Perhaps it’s just been too long since I was last in Africa, but I’ve been rather homesick lately. Yes, Australia is my home. I meant my other home. Lucky girl, I have two.
Anyway, I’ve been doing what I usually do to feel a little more like I’m at home – listening to 90s Afro-pop and making my favourite childhood dishes. Perennial diva, Angelique Kidjo, was on heavy rotation until I felt like I would become physically sick if I listened to any more Wombo Lombo. Time for a change of rhythm. I rediscovered a more recent Ethio-jazz album I hadn’t listened to since dubstep became a thing (guilty pleasure).
Out came the Mulatu Astatke and the Heliocentrics album, Inspiration Information. Mulatu (ሙላቱ አስታጥቄ) is legendary as the father of ethio-jazz and this album is pure magic. Listening to the album one night, one thing led to another and I found myself making a version of doro wat, probably the most famous of all Ethiopian dishes.
Doro what? you say. Wat, wot or wet is Amharic for stew or curry and doro wat is a chicken and egg curry that, like most Ethiopian food, is shared and eaten in a group, usually scooped up with a bit of injera, a fermented flat bread that is fluffy, tangy and wholesome.
Doro wat is undeniably a favourite in our house. Spicy, smoky, zesty, nourishing, moreish, and filling – that’s a combination that’s hard to walk away from. Berbere is the key ingredient in this recipe but don’t be put off if you can’t find it. It won’t taste the same but it is still a tasty dish. Purists will throw stones at me for tainting the traditional recipe with the addition of coconut milk. To this I say I am sorry for the blasphemy, and that you should try this version too. It’s same same but different 🙂
Doro Wat (with a twist) – serves 4 as a main with rice/injera
You will need
- 1 large lemon, juiced
- 2 large skinless chicken breast fillets, diced (use jointed chicken if you prefer)
- 1 large red onion, finely chopped
- 1 capsicum (red is best), diced
- 2 tablespoons ghee (or nit’r qibe if you can find it)
- 2 large garlic cloves, crushed
- 1 x 2″ piece of root ginger, chopped finely
- 2 tablespoons berbere spice mix (I make mine with berbere)
- 1 large tomato, diced
- 4 medium potatoes, parboiled and cut into quarters
- 1 stock pot + 1 cup water or 250ml chicken or vegetable stock
- 4 eggs, boiled (I prefer 2 hardboiled and 2 softboiled)
- 165ml tin coconut milk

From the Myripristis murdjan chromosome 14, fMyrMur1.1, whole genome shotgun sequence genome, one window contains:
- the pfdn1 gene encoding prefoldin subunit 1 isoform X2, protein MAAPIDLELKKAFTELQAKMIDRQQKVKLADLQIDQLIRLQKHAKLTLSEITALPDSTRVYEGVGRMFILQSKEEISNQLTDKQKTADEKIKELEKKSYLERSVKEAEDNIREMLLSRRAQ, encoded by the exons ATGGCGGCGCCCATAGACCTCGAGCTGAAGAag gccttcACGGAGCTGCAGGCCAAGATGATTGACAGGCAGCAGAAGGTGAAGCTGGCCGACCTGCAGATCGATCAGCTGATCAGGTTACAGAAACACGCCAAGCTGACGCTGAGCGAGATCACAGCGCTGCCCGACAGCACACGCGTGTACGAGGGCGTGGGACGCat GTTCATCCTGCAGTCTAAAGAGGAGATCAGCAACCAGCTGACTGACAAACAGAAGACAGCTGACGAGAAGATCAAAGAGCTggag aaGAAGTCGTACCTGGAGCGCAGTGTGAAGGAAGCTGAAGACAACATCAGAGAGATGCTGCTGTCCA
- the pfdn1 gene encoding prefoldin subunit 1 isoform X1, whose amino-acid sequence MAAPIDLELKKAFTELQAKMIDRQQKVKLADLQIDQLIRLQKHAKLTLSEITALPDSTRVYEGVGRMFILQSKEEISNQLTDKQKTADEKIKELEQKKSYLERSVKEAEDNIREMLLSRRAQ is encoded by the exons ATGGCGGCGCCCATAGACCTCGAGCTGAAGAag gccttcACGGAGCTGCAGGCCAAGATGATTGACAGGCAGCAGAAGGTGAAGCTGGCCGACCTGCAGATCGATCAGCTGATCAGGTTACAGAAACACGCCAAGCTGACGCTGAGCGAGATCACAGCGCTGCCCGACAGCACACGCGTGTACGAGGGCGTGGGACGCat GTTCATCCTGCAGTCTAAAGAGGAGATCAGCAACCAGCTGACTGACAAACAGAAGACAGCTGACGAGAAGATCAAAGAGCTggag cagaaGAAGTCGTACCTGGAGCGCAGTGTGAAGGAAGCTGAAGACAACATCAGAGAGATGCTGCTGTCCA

- half a small bunch of coriander, chopped
It is advisable that you listen to some Mulatu while you are making this dish. Here is one of my favourite tracks from the album: An Epic Story. Have a listen to Bahta Gèbrè-Heywèt too if you’re after something a little left of the middle.
- In a glass or plastic bowl, combine the chicken pieces with the lemon juice and stir well. Cover with cling film and leave in the fridge for 15-30 minutes. This tenderises the chicken and introduces a little tang to the dish.
- Heat a large saucepan and add the onion. It is important that you do not add any oil or fat at this stage. This is how the smoky taste is imparted to the dish. It is traditional to sweat the onions for up to an hour. We will take 5 minutes, stirring to keep the onion from catching.
- Add the capsicum to the saucepan and stir well until the ingredients soften (they may blister a little before this happens, that’s ok) ~ 7 minutes.
- Carefully add the ghee or nit’r qibe to the saucepan. As it will be very hot, it will sizzle a bit.
- Once the onions and capsicum have begun to turn golden, stir in the garlic and ginger. Sauté the mixture for about 5 minutes – it will turn fragrant and deep golden.
- Meanwhile, drain the chicken in a colander and set aside.
- Now for my favourite part of cooking doro wat (other than eating it, of course) – sprinkle the spice mix over the mixture in the pan and stir well for a minute. The aroma of the spices is just magnificent!
- Add the drained chicken pieces to the sautéed mixture and allow to seal, ensuring it is coated with the spices.
- Once the chicken is sealed (3-5 minutes), add the tomato to the saucepan. Let the tomato cook until it breaks down – be patient.
- Next up are the potatoes and stock. If you are using a stock pot, add a cup of water.
- Stir and allow to come to a boil, then turn down the heat and leave to simmer gently for about 10-15 minutes to let the flavours meld.
- Shell and quarter the hardboiled eggs. If using softboiled eggs, leave them whole.
Tip the eggs into the saucepan. If using softboiled eggs, use a wooden spoon to break the eggs. This way, the gooey yolks ooze into the sauce and make it richer.
- Purists, look away now – you, add the coconut milk and stir through taking care not to disturb the eggs too much.
- Once heated through, take off the heat and top with coriander.
- Serve piping hot with rolls of injera or rice.
Doro wat tastes better if you eat it with your hands. Licking fingers is optional but probably inevitable.
There you have it. A most sumptuous African curry fix. Give it a go and let me know what you think.
What do you crave when you’re feeling homesick or in need of some comfort food?